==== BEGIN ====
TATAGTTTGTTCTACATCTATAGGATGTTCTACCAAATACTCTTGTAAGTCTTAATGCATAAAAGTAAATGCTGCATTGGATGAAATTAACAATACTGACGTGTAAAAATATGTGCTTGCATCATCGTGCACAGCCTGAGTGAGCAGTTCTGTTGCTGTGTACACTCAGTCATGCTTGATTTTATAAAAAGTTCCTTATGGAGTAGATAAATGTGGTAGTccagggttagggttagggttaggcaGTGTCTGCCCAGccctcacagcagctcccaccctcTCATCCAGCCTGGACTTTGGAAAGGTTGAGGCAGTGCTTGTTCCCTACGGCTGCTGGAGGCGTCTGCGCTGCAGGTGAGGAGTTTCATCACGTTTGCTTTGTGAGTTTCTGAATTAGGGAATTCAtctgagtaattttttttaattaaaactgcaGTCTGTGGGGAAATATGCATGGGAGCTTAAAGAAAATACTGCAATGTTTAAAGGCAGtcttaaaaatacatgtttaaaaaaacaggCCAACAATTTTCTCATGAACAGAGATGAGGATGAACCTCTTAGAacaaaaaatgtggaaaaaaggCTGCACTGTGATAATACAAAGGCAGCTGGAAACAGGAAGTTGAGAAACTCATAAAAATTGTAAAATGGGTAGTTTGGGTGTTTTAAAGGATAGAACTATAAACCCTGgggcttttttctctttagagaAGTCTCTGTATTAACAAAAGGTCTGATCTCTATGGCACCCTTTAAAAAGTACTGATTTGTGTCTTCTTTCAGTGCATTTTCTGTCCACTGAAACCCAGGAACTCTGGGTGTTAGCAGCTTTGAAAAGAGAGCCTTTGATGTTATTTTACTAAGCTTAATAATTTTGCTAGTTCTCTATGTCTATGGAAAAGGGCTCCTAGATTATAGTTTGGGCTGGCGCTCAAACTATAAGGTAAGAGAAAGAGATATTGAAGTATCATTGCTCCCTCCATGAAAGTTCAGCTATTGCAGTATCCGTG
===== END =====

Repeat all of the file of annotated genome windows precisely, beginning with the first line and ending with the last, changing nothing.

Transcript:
TATAGTTTGTTCTACATCTATAGGATGTTCTACCAAATACTCTTGTAAGTCTTAATGCATAAAAGTAAATGCTGCATTGGATGAAATTAACAATACTGACGTGTAAAAATATGTGCTTGCATCATCGTGCACAGCCTGAGTGAGCAGTTCTGTTGCTGTGTACACTCAGTCATGCTTGATTTTATAAAAAGTTCCTTATGGAGTAGATAAATGTGGTAGTccagggttagggttagggttaggcaGTGTCTGCCCAGccctcacagcagctcccaccctcTCATCCAGCCTGGACTTTGGAAAGGTTGAGGCAGTGCTTGTTCCCTACGGCTGCTGGAGGCGTCTGCGCTGCAGGTGAGGAGTTTCATCACGTTTGCTTTGTGAGTTTCTGAATTAGGGAATTCAtctgagtaattttttttaattaaaactgcaGTCTGTGGGGAAATATGCATGGGAGCTTAAAGAAAATACTGCAATGTTTAAAGGCAGtcttaaaaatacatgtttaaaaaaacaggCCAACAATTTTCTCATGAACAGAGATGAGGATGAACCTCTTAGAacaaaaaatgtggaaaaaaggCTGCACTGTGATAATACAAAGGCAGCTGGAAACAGGAAGTTGAGAAACTCATAAAAATTGTAAAATGGGTAGTTTGGGTGTTTTAAAGGATAGAACTATAAACCCTGgggcttttttctctttagagaAGTCTCTGTATTAACAAAAGGTCTGATCTCTATGGCACCCTTTAAAAAGTACTGATTTGTGTCTTCTTTCAGTGCATTTTCTGTCCACTGAAACCCAGGAACTCTGGGTGTTAGCAGCTTTGAAAAGAGAGCCTTTGATGTTATTTTACTAAGCTTAATAATTTTGCTAGTTCTCTATGTCTATGGAAAAGGGCTCCTAGATTATAGTTTGGGCTGGCGCTCAAACTATAAGGTAAGAGAAAGAGATATTGAAGTATCATTGCTCCCTCCATGAAAGTTCAGCTATTGCAGTATCCGTG